Antarctica Has a New Explorer in the Water Near a Key Ice Shelf
A metal tube packed with scientific instruments parachuted into the ice-cold waters of Antarctica’s Ross Sea on Tuesday, marking a new frontier in polar research. This ALAMO float and five others being deployed over the coming weeks are the first explorers of their kind to begin profiling the water adjacent to Antarctica’s Ross Ice Shelf and sending back data in real time. Their mission: find vulnerabilities where warmer (but still near freezing) water from the deep ocean may be seeping in under the ice shelf and melting it from below.
For the next year, the floats will be measuring the water temperature at all depths as they descend and rise every four days and are moved along horizontally by the currents. Each time they surface, they will phone home, relaying their latest measurements to a satellite, which then will beam the data to scientists around the world.
That information, paired with aerial surveys currently mapping the ice shelf and the sea floor beneath it, will help scientists assess the stability of the Ross Ice Shelf as they seek to understand how quickly Antarctica will lose ice in a warming world and what that will mean for sea level rise globally.
“As our planet warms, the polar regions are warming faster than anywhere else on our planet, and the ice sheets are changing. They’re melting and sliding faster toward the ocean, and global sea level is going up, and we expect that to go up faster as more of the ice melts,” said geophysicist Robin Bell, who leads a team from Columbia University’s Lamont-Doherty Earth Observatory involved in the ROSETTA-Ice Project that is launching the floats and conducting aerial surveys to study the Ross Ice Shelf.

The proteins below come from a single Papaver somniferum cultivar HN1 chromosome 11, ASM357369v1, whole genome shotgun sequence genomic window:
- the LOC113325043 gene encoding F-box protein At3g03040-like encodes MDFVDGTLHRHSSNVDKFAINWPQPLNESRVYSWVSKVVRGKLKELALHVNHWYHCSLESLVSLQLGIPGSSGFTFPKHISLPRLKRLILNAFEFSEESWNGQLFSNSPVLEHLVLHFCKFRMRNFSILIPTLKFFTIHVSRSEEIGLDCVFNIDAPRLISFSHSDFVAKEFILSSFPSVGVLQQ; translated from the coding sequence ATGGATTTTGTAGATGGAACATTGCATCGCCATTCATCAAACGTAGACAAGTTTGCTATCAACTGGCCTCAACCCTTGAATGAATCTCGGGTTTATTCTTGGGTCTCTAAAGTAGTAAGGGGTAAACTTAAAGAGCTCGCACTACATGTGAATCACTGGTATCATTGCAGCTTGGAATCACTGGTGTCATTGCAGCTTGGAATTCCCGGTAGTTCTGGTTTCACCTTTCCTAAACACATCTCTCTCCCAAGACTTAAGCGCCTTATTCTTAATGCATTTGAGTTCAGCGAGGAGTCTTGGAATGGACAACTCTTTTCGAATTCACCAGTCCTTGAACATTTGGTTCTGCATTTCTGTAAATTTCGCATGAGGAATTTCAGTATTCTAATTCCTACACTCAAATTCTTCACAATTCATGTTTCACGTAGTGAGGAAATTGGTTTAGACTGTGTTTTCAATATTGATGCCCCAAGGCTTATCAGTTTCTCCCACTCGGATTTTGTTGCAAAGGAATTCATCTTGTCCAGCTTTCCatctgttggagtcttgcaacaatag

“To be able to adapt to these changes, we need to understand how fast and how much sea level will go up in the coming decades,” Bell said.
Ice shelves play an important role
The Ross Ice Shelf is a vast expanse of floating ice nearly the size of Texas. To see it from the ocean, it looks like a massive ice cliff, towering some 160 feet above the surface and extending much farther below.
The thick ice serves as an important buffer, slowing the flow of glaciers and ice streams that carry ice from Antarctica toward the ocean. The value of ice shelves becomes clear when they disappear. After the smaller Larson B Ice Shelf on the Antarctic Peninsula broke up over a few weeks in early 2002, the glaciers it held back picked up speed, some flowing as much as eight times faster than before.
Ice shelves are vulnerable from two directions: warmer air above and warmer water below. Air temperatures have been measured for several years, but water temperatures are more difficult.
Bell and her colleagues in the ROSETTA-Ice Project have been flying transects across the ice shelf over the past two years, using the Lamont-built IcePod—a capsule of radar, lidar, and other instruments attached to a cargo plane—to map the floating ice shelf and the sea floor below it, looking in particular for troughs where less-cold water could be getting in and melting the ice shelf from below. They can locate high-risk areas, but they can’t measure the water temperature from the air. Deploying floats near these high-risk areas provides a low-cost solution.